Anyone who had a passing interest in my humble blog would know that a major passion is football.  But I also like Australian Rules, quite a lot actually.  It’s a shame that there some Aussie Rules types (in the media usually) that tend to disparage football, and when happens I feel a little cut.  Despite this there are heaps of Association Football fans in Melbourne that are bi-codal and also follow Australian Rules Football.  You just have to look at the Melbourne Victory fans forum in the ‘other sports’ section to see that each AFL team has a thread where Melbourne Victory fans discuss how their AFL teams have fared.

Also personally, Australian Rules has given me some of the best memories of my sporting watching life.  It was one of the things that made me bind to Melbourne.  That was in the late 70’s when the competition was solely a Melbourne one, and each team had its own ground which enabled me to know the different parts of the city.  The strange mix of suburbia and working class housing at Windy Hill.  The industrial surroundings of the Western Oval. The intimacy of Arden Street.  The passion of Victoria Park.  The sparse suburban landscape of Moorabbin and the long trip to Kardinia Park.  And of course my own home ground of Princes Park where I could walk to from home.

Then it was only Saturdays.  After a branch of porridge and toast my father and I would go to the game, followed by take home pizza, and watching ‘The Winners’ on ABC TV on my black and white portable Healing TV in my bedroom (my parents would watch something else on the colour telly downstairs).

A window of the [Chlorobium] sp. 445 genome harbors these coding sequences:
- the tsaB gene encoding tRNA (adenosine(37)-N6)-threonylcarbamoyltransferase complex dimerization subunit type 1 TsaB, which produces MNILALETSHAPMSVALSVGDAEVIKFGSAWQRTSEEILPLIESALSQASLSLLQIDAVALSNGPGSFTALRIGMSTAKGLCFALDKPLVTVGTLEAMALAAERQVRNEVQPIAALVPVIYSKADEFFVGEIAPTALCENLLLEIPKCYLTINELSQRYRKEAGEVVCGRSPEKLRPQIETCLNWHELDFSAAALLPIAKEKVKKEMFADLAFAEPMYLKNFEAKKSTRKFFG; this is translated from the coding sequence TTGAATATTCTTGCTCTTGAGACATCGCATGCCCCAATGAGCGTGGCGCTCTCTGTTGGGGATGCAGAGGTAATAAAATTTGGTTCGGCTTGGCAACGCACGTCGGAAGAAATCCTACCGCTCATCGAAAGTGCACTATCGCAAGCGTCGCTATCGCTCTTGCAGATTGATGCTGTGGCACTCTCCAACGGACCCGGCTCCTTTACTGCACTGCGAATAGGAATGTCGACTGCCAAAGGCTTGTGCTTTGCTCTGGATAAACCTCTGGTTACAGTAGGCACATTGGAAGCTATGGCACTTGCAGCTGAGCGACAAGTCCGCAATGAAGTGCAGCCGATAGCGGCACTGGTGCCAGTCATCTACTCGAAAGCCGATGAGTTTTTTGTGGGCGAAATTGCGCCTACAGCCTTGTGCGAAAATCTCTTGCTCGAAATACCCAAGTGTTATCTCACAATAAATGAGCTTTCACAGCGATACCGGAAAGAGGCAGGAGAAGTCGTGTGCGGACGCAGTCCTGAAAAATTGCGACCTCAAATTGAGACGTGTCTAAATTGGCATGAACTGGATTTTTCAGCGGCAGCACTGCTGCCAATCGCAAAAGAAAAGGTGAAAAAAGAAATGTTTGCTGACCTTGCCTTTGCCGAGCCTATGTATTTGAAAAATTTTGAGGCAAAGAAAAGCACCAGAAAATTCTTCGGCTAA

I loved those winter Saturdays.  But then life changed.  I moved out of home and even though I still went to some matches it wasn’t the same.  The advent of interstate teams (which I always thought was a logical inclusion) and the shutting down of the local grounds in favour of an Etihad/MCG duopoly (Yes we still have Kardinia Park, but it is a long way) changed the feel for it.

Also this coincided with partnering with someone who absolutely hated football and the birth of a child which took a lot of family time.  A child that now at 13 has absolutely no interest in football (or any game really) whatsoever.

Then there was the advent of the A-League.  As an Association Football supporter I was waiting for such a competition, and I felt (as I do now) that it had to be supported as much as possible.  The AFL with all its resources and popularity will be alright without me.  Even in the darkest days of the Carlton Football Club I always thought that with its wealthy supporters and members it would have come out of it, which it did.

I always thought that one day I would go back to watch a game or two, maybe when my son was grown up and didn’t need to be attended to all the time.  Then I was looking about news on Carlton a few weeks ago and I saw that the Club was offering a membership that would entitle you to three matches a year and wasn’t that expensive.  This was perfect for me as I wouldn’t want to go more than three matches anyway, but at the same time I would regain my membership of the Club.

Carlton Membership

So three matches, but which ones?  I thought that they had to honour those good memories of the past.  So this is the criteria: